The Maravillas Formation is a distinctive chert-rich formation that was deposited in deep water on the slope and floor of the Ouachita geosyncline in West Texas. It is 40 percent black chert; 30 percent fetid calcarenite, micrite, and marlstone; 14 percent shale; 10 percent chert of other colors; 5 percent limestone-pebble conglomerate; and 1 percent dolomite. These rocks are intercalated in even beds, generally 3–12 in. thick. The formation ranges from 60 to almost 500 ft in thickness; isopach lines delineate a lens-shaped body whose axis (uncorrected palinspastically) is northeast-southwest and is parallel with tectonic strike.

In the Marathon basin the formation is divided, from bottom to top, into three members: (1) limestone and chert, (2) chert and limestone, and (3) chert and shale. Members 1 and 2 differ chiefly in that limestone predominates in member 1 and chert predominates in member 2. In many places member 2 can be divided into three units. Member 3 is predominantly shale at the southern and eastern margins of exposures, and is the Solitario Formation of Baker and the Persimmon Gap Formation of Wilson.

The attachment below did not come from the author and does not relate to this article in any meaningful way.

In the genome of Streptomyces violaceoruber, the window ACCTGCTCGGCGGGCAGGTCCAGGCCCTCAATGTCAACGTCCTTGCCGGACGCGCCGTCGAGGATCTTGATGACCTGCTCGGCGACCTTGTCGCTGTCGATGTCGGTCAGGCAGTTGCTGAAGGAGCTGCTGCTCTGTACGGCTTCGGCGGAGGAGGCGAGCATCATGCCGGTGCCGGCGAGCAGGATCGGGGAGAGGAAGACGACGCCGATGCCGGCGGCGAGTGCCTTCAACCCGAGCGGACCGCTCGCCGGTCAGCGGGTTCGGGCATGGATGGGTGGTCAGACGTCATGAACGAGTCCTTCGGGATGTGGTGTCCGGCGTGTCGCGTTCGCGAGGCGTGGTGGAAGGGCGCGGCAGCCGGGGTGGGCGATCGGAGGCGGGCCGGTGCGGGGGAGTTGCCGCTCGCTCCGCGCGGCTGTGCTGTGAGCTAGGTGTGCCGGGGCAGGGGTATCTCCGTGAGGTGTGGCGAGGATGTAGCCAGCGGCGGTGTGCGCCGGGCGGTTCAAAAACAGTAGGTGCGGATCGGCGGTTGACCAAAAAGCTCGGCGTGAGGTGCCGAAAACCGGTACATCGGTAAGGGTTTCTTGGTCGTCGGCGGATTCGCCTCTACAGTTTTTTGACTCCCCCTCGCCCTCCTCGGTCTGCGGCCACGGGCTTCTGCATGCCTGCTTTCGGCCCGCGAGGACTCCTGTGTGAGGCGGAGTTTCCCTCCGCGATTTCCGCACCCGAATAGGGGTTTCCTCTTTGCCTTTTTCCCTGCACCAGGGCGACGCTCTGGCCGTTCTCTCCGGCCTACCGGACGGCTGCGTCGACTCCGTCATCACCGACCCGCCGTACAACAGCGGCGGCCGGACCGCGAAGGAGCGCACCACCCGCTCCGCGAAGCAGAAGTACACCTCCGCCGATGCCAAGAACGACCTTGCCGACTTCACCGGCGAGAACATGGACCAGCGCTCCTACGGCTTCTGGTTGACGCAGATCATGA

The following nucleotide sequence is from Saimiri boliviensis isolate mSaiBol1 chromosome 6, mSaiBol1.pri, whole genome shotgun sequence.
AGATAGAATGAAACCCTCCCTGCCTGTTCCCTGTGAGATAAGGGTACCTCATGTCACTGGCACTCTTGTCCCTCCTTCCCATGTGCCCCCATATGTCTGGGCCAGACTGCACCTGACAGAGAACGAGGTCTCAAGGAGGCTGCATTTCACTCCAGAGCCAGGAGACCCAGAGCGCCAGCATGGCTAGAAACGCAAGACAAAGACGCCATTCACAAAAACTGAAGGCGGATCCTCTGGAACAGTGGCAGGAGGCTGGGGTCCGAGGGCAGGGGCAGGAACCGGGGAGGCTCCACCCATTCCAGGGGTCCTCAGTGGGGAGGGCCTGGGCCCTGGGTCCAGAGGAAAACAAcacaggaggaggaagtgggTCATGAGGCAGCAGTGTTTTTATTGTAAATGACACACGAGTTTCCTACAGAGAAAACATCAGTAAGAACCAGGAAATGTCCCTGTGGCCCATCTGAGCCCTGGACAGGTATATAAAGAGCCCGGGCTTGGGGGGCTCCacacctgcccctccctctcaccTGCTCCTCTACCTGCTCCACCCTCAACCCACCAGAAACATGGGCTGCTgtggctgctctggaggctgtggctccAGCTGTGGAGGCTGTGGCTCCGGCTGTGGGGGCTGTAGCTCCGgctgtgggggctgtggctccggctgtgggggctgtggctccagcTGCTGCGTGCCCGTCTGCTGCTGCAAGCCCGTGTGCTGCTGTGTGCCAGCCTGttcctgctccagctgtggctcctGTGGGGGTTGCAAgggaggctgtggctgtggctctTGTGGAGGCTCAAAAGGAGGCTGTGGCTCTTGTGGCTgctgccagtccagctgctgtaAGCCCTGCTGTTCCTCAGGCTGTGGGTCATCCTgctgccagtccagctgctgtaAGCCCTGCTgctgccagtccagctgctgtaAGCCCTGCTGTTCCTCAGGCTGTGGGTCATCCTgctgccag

Calcarenite beds are composed of skeletal grains, intraclasts, pellets, and minor shale, chert, quartz, phosphate, and glauconite grains. Laminated, or graded and laminated, beds predominate. Micrite and marlstone are composed of compacted pelletal(?) and clayey pelletal(?) silt and mud. Conglomerate beds are composed of limestone and chert clasts derived from shelf equivalents of the Maravillas and older formations. Paleocurrent data and grain-size trends indicate that detritus was derived from the northwest.

Calcarenite was deposited largely by turbidity currents; conglomerate was laid by turbidity currents, debris flows, and possibly nonturbid density currents; and micrite, marl, and clay settled as a rain of sediment from weak geostrophic or nonturbid density currents. The geometry and relict texture of chert lenses and beds prove that most chert is of replacement origin, but a few beds are altered siliceous ooze. Lumpy and chalcedony-veined black chert beds in member 2 formed as submarine slide deposits.

The preservation of abundant organic material (3.7 percent organic carbon), including some petroleum, in some beds and the absence of bioturbation features indicated that sedimentation generally occurred in an euxinic environment.

The grain size in the formation is generally coarser at the bottom and finer at the top, a response to a major epeirogenic pulse that affected the shelf northwest of the geosyncline. Deposition of clay and spiculitic clay continued after the influx of carbonate had ceased.

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